Amidst the scent of clove flavored ‘kretec’ cigarettes (the national smell of Indonesia), the place had a faint smell of fish. I couldn’t distinguish if the garage smelled—stunk—because it was the stock hold for the local fisherman or if the odor emanated from the large parrot that was perched right above my head. The room was dimly lit by a projection of the Argentina-Nigeria World Cup game across the garage. When I sat down, I didn’t even notice the bird, whose head and neck was dressed with an incredibly pointy mohawk, mirroring many of the football players on the screen behind. The parrot could have bit my ear off as I sat down if it wanted to. I was startled to see it when I settled.
That was my ‘discreet’ entrance into the local gathering point for the world cup games which are played at 11pm, 3 am and 5 am in Indonesia. Indonesians don’t sleep.
But in rural Indonesia it’s impossible to walk into a room unnoticed.
I was with Robert, a German speaking Italian who has been coaching me a bit in the lineup beyond the surf break here in Pacitan (pronounced PaCHitan).
The peanut gallery, disguised momentarily as an audience, parted space in the middle of the room for us on a woven matt in the accommodating and generous nature of almost all communities I’ve visited in the ‘3rd world.’ We had no other option but to be swallowed in the middle of the sea of Indonesian men, the center of attention.
Around the room, grown men—most incredibly welcoming, many shirtless exposing their thin and boney bodies, some with rotting teeth, a few ominously staring us down—huddled together like kindergarteners on a foam mat. They were joined arm over shoulder, bound together in clusters of friends. A few leaned across tile steps, some were asleep, many added personal sound effects to headers, blocked shots, and pantomimed dives in the game, most were puffing away at thick unfiltered kretec cigarettes.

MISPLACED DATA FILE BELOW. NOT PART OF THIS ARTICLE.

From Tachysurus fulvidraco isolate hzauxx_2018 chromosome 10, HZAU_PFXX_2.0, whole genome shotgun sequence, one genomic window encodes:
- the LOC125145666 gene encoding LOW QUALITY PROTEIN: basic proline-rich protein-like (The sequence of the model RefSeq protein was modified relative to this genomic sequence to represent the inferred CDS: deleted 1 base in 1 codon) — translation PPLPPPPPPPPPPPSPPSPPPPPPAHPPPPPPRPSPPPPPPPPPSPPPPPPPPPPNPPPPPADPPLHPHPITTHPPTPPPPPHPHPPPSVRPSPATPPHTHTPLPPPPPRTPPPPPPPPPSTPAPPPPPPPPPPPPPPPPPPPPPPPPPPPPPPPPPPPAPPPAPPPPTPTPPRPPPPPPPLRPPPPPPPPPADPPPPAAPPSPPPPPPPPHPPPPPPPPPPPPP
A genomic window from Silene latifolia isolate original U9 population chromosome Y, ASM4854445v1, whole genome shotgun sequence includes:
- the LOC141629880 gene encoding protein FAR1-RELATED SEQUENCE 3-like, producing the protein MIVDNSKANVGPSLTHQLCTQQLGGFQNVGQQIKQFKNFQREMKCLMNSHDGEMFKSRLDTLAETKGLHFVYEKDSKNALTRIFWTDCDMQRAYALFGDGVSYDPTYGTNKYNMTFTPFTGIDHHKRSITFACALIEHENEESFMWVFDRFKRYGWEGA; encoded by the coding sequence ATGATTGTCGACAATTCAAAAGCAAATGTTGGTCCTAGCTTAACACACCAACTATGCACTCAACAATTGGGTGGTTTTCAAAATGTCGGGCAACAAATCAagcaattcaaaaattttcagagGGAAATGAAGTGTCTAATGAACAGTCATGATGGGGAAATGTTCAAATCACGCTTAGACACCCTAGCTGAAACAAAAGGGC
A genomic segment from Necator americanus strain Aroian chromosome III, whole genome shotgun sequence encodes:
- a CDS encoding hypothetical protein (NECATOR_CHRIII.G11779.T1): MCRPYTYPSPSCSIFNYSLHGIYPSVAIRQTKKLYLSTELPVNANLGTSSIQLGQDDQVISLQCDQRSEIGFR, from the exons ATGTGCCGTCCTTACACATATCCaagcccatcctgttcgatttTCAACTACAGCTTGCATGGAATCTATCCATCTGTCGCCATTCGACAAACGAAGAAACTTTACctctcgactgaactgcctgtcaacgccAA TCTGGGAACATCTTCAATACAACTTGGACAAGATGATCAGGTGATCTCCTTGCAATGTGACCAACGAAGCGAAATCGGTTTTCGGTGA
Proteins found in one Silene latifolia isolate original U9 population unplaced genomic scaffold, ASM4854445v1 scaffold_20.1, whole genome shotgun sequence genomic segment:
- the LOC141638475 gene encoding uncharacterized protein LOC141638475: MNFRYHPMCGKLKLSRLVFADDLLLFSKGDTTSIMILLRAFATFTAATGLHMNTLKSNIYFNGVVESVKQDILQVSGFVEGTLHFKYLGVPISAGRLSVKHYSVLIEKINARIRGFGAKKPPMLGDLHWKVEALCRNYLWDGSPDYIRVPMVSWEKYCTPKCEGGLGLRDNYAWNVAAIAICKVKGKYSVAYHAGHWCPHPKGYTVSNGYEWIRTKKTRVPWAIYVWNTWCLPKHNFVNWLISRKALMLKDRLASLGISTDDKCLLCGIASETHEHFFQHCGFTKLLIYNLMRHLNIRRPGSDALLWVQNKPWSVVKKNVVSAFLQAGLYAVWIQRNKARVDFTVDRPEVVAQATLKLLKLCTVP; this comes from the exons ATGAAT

Using the glow of the screen, I looked around the dark room and saw crates, thick puddles from the tropical storm hammering outside. Rats and geckos lined the ceiling rafters. A bat occasionally flew in and frantically around the space then back out into the thunder and lightning outside.
Clashes of lightning lit up the midnight sky, casting the palm trees into perfect silhouettes. The thunder rumbled the ground like an earthquake or a tsunami wave coming ashore. Each tremor froze the play of game.
The weather had no effect on the jolly atmosphere inside. The men cheered impressive skill, laughed at goofy looking fans, and grimaced at rough fouls. They reacted to the game in the same way Americans did at a bar in Philadelphia, Bengalese did on the dirt mounts of the Sundarbans, or Argentinians did in Ushuaia or Buenos Aires. That’s whats amazing about the world cup. It levels billions from all corners of the globe.
The garage I just described is the one of the many odd places I’ve watched a world cup game so far in Indonesia.
In Jakarta, I was up from a restless sleep at 5 in the morning. I went out to go to 7-11, yes there are 7-11s in Jakarta, and found noise of a game coming from one of the cities alleyways. It’s a football crazed country. I wandered down the alley, stupidly explorative at the night’s darkest hour in a rough city. I found a television hooked up in the middle of the street, the power cable dangling out of a window 7 stories up above. Around the TV sat a gang of cigarette smokers who nonchalantly gave me a head nod when I stumbled upon the group. They were young, in their late 20s, and quite thuggish. Around them, some homeless men were sound asleep on doorsteps. The Netherlands were playing Spain, and giving them a good spanking. The football fans clearly knew there was a hostel with many westerners around the corner so were inviting to have me stick around to watch. The Indonesians made some remarks about the game that I couldn’t understand. We were both cheering for the Dutch so all was well. Although we couldn’t communicate, I went out for Nasi Goreng (fried rice) at a street stall across the street with them after the game for early breakfast.
11 months gone.